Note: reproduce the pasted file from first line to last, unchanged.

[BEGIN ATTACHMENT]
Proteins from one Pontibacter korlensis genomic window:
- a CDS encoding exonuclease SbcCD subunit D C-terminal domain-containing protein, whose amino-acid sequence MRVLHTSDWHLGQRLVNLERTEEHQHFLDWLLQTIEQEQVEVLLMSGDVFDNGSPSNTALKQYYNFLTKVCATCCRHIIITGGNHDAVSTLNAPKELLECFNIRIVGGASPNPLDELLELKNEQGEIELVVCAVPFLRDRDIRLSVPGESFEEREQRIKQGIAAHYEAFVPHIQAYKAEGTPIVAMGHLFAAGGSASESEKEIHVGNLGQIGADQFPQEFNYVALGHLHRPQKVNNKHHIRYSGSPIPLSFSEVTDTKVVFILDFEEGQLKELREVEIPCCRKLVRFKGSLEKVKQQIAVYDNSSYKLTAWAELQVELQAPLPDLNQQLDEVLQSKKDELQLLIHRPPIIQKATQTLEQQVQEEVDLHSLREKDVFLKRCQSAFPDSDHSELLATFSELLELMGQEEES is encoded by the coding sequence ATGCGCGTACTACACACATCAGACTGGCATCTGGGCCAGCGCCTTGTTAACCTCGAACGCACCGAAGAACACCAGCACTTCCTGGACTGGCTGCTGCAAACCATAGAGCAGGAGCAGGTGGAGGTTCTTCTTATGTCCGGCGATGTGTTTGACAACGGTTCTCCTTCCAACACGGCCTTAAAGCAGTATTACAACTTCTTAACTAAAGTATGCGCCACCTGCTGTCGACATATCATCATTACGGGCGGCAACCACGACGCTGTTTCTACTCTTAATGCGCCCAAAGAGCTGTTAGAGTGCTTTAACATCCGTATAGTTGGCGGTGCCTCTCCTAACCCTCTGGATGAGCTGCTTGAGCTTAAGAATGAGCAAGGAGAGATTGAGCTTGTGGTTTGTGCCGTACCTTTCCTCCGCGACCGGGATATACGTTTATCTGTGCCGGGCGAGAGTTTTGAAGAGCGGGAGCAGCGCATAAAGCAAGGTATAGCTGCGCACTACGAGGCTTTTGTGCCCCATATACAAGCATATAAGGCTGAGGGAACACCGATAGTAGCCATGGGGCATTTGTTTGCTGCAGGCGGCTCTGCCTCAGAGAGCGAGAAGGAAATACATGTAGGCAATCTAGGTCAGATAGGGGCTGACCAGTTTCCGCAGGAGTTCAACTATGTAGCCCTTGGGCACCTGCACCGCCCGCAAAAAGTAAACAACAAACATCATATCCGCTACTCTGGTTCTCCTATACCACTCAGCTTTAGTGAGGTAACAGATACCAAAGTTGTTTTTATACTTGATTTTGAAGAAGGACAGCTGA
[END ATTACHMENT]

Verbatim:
Proteins from one Pontibacter korlensis genomic window:
- a CDS encoding exonuclease SbcCD subunit D C-terminal domain-containing protein, whose amino-acid sequence MRVLHTSDWHLGQRLVNLERTEEHQHFLDWLLQTIEQEQVEVLLMSGDVFDNGSPSNTALKQYYNFLTKVCATCCRHIIITGGNHDAVSTLNAPKELLECFNIRIVGGASPNPLDELLELKNEQGEIELVVCAVPFLRDRDIRLSVPGESFEEREQRIKQGIAAHYEAFVPHIQAYKAEGTPIVAMGHLFAAGGSASESEKEIHVGNLGQIGADQFPQEFNYVALGHLHRPQKVNNKHHIRYSGSPIPLSFSEVTDTKVVFILDFEEGQLKELREVEIPCCRKLVRFKGSLEKVKQQIAVYDNSSYKLTAWAELQVELQAPLPDLNQQLDEVLQSKKDELQLLIHRPPIIQKATQTLEQQVQEEVDLHSLREKDVFLKRCQSAFPDSDHSELLATFSELLELMGQEEES is encoded by the coding sequence ATGCGCGTACTACACACATCAGACTGGCATCTGGGCCAGCGCCTTGTTAACCTCGAACGCACCGAAGAACACCAGCACTTCCTGGACTGGCTGCTGCAAACCATAGAGCAGGAGCAGGTGGAGGTTCTTCTTATGTCCGGCGATGTGTTTGACAACGGTTCTCCTTCCAACACGGCCTTAAAGCAGTATTACAACTTCTTAACTAAAGTATGCGCCACCTGCTGTCGACATATCATCATTACGGGCGGCAACCACGACGCTGTTTCTACTCTTAATGCGCCCAAAGAGCTGTTAGAGTGCTTTAACATCCGTATAGTTGGCGGTGCCTCTCCTAACCCTCTGGATGAGCTGCTTGAGCTTAAGAATGAGCAAGGAGAGATTGAGCTTGTGGTTTGTGCCGTACCTTTCCTCCGCGACCGGGATATACGTTTATCTGTGCCGGGCGAGAGTTTTGAAGAGCGGGAGCAGCGCATAAAGCAAGGTATAGCTGCGCACTACGAGGCTTTTGTGCCCCATATACAAGCATATAAGGCTGAGGGAACACCGATAGTAGCCATGGGGCATTTGTTTGCTGCAGGCGGCTCTGCCTCAGAGAGCGAGAAGGAAATACATGTAGGCAATCTAGGTCAGATAGGGGCTGACCAGTTTCCGCAGGAGTTCAACTATGTAGCCCTTGGGCACCTGCACCGCCCGCAAAAAGTAAACAACAAACATCATATCCGCTACTCTGGTTCTCCTATACCACTCAGCTTTAGTGAGGTAACAGATACCAAAGTTGTTTTTATACTTGATTTTGAAGAAGGACAGCTGA